Image placeholder title

For-A HVS-100 production switcher

Portability was also the point of the Vitec series of Focus FS-H recorders, which include the FS-H50, 60 and 70. These portable H.264 proxy recorders range in resolution up to 1080p/30 with bit rates up to 8 Mbps. Features include composite and analog audio inputs, an HDMI input, and an HD/SD-SDI input.

Mobility was also RUSHWORKS’ priority when the company introduced a lighter configuration of its Remo integrated PTZ remote production system called the Remo Lite.

“With the rise in remote content production from all sectors, we’ve enhanced the ability to set up and strike very quickly,” said Rush Beesley, RUSHWORKS president.

Weighing in at 20 pounds, the Remo Lite has a 17-inch touchscreen interface, four

analog and SDI inputs, and a padded rolling case. Likewise, the Remo Pro 48 has a built-in 22-inch touchscreen with support for up to eight analog or SDI inputs.

According to Beesley, the Remo Lite and Remo Pro 48 include the Classic, Producer and TalkingPoints production interfaces, which include an on-screen display of all input sources, preview and program windows, a virtual switcher display, and a dozen video transitions and effects.

For-A has kept small broadcast vans and flypacks in mind during the design of its key mobile production switchers, which include the HVS-110 and 100. The HVS-100 has a separated main unit/control panel, while the HVS-110 has an integrated main unit/control panel. Both units include mixed HD/SD input, a built-in Web server, frame synchronizing, 2.5D wipe effects, DVE and chroma keyer. The switchers include a clip memory feature in the still store that supports playback of video or animations.

Creating a viable flypack was a key priority for the San Francisco-based video production company Express Media, which integrated the For-A HVS-100 portable video switcher into its customized flypacks. The company selected the portable switcher to use in live Webcast and broadcast productions in corporate, entertainment and sporting situations.

“The HVS-100 was one of the few switchers that … allows SD, HD, 3G and 4K operation all from one compact unit,” said Steve Barger, president of Express Media.

Barger said the company also appreciated the switcher’s ability to produce effects on each of the aux outputs.

“It’s very useful in instances when we’re cutting one show to air and maybe another to a LED wall or projection screen,” he said. “The HVS-100 allows each output to do dissolves and other effects even when cutting from the aux bus itself.”

Image placeholder title

The Shure FP wireless mic system has a variety of transmitters and receivers.


This fall, the Australian company Røde renewed its focus on mobile production with half a dozen new product introductions, from a professional-quality directional microphone that attaches directly to an iPhone to a compact microphone designed for small cameras.

Riding on the ongoing popularity of using mobile handheld camera photos to capture video, in September Røde introduced both the VideoMic Me and the VideoMicro.

The VideoMic Me is a directional microphone for an iPhone or iPad that is designed to reduce surrounding noises. Likewise, the VideoMicro is designed to provide high-quality on-camera audio and is combined with a Rycote Lyre shock mount and windshield.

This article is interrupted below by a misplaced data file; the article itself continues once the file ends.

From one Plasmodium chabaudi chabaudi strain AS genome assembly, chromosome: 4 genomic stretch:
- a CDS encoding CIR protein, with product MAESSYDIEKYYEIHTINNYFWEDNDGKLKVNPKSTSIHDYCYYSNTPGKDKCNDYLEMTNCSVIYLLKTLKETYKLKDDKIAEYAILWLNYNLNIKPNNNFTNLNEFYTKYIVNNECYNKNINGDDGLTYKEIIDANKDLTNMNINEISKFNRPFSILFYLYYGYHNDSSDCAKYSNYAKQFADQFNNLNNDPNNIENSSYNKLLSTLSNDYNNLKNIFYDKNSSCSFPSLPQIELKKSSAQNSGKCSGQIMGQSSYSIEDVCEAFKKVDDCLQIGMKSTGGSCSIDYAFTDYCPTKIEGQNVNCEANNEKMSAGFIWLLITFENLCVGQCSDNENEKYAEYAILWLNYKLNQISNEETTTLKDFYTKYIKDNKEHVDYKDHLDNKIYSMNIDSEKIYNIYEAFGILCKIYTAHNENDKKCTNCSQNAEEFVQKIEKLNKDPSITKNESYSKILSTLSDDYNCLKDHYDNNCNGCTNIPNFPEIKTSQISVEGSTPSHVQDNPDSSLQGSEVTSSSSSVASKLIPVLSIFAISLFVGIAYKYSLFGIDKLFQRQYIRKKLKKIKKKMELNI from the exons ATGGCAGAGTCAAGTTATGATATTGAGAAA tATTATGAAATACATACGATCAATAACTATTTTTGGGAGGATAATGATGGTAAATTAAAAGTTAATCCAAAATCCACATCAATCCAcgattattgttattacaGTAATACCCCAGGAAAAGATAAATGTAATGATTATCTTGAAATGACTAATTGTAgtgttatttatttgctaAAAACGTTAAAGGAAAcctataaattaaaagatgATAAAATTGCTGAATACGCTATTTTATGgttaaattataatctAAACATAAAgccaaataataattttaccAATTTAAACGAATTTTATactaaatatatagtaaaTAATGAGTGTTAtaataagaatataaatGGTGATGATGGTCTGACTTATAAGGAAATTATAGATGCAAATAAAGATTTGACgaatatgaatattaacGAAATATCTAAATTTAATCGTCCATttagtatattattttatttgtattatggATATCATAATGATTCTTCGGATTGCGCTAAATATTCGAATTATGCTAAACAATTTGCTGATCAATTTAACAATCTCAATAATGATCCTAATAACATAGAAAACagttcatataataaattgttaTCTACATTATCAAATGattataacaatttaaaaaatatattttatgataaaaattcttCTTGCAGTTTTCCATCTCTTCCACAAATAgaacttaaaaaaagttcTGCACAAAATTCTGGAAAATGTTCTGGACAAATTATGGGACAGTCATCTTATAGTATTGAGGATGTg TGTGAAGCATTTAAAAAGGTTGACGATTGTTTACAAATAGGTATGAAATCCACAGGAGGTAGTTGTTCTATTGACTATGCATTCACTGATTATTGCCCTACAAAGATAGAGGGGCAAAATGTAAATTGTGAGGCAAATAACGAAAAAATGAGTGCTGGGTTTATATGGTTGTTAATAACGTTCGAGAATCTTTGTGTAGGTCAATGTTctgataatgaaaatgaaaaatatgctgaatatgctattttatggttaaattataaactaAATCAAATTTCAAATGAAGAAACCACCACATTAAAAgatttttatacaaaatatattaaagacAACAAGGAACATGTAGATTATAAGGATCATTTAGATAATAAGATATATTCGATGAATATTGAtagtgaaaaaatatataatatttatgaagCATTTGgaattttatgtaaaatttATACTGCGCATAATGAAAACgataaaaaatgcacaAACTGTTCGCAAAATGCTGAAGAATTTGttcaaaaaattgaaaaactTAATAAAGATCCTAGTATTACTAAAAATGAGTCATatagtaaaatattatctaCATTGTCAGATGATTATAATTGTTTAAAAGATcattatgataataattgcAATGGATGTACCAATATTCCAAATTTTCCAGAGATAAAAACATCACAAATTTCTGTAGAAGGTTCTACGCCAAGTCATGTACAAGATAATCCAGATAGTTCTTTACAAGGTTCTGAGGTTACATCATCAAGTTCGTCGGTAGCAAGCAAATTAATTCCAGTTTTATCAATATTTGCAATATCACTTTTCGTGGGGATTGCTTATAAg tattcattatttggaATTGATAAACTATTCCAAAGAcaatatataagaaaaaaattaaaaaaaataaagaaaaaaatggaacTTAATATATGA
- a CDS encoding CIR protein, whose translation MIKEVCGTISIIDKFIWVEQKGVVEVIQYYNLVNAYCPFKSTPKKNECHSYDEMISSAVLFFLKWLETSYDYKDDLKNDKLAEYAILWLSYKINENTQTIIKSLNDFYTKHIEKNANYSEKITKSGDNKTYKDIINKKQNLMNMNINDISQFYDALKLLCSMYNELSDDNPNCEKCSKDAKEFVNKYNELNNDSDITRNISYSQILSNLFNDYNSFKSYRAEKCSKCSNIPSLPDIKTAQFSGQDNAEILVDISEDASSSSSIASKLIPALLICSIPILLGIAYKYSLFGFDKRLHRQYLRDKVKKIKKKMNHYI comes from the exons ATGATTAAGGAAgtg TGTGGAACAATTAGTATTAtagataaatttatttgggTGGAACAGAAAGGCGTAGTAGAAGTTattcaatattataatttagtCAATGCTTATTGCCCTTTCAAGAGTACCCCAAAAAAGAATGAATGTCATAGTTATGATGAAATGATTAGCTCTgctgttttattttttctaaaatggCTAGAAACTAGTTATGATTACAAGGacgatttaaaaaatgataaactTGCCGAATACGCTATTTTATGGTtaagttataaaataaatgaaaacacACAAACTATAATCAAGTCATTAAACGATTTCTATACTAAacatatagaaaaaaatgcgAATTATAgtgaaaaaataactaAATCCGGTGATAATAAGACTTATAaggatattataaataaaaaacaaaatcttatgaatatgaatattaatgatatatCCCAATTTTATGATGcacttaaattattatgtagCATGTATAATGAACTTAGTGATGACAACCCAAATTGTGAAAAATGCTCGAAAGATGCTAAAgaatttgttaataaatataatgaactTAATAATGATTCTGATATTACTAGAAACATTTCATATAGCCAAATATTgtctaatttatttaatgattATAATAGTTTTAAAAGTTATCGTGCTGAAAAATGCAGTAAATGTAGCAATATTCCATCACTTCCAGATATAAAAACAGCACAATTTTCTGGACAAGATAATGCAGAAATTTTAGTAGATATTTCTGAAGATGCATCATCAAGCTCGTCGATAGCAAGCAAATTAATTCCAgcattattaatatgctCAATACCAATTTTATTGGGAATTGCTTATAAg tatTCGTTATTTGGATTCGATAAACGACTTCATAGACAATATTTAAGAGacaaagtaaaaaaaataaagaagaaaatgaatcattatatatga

The company’s slew of portable production announcements also included the i-XLR, which allows users to record directly into their iPhone with a range of microphones, and the RødeLink Newshooter kit that combines a camera-mount receiver with a TX-XLR wireless transmitter.

MORE INFO Audio-Technica: www.audio-technica.com

Blackmagic Design: www. blackmagicdesign.com

LG: www.lg.com

Broadcast Pix: www. broadcastpix.com

For-A: www.for-a.com

Røde: www.rode.com

RUSHWORKS: www.rushworks.tv

Sennheiser: www. sennheiser.com

Shure: www.shure.com

Sony: pro.sony.com

Vitec/Focus: www. vitec.com

For remote productions for PEG and cable-access operations, Shure introduced the FP wireless system, a videography and electronic field-production solution that includes handheld, plug-on, bodypack, headworn, lavalier and combo options.

For users working in unpredictable RF conditions, Shure introduced the UHF-R wireless system that can reach 2,400 selectable frequencies across 75 MHz bandwidth. Features include automatic frequency selection, transmitter sync, menu-driven system functionality and the company’s Advanced Track Tuning Filtering technology that allows the UHF-R to deliver up to 40 simultaneously compatible systems per band without audio degradation or interference, the company said.

Blackmagic Design has mastered the camera in miniature form with its Micro Cinema Camera. This miniaturized Super 16mm professional digital film camera includes a built-in expansion port with PWM and S.Bus inputs, allowing users to use—of all things—a model airplane remote control to operate the camera wirelessly.

With the Micro Cinema Camera set up for remote control, users can adjust focus, iris and zoom wirelessly. The camera’s features include built-in RAW and Apple ProRes recording, 13 stops of dynamic range, and an interchangeable MFT lens mount.


Production Gear Stretches the Limits promo image

Production Gear Stretches the Limits

Field video crews are already taking into account the growing need to do their work for multiple platforms such as smartphones and social media sites; but what is now somewhat optional will soon become mandatory and commonplace.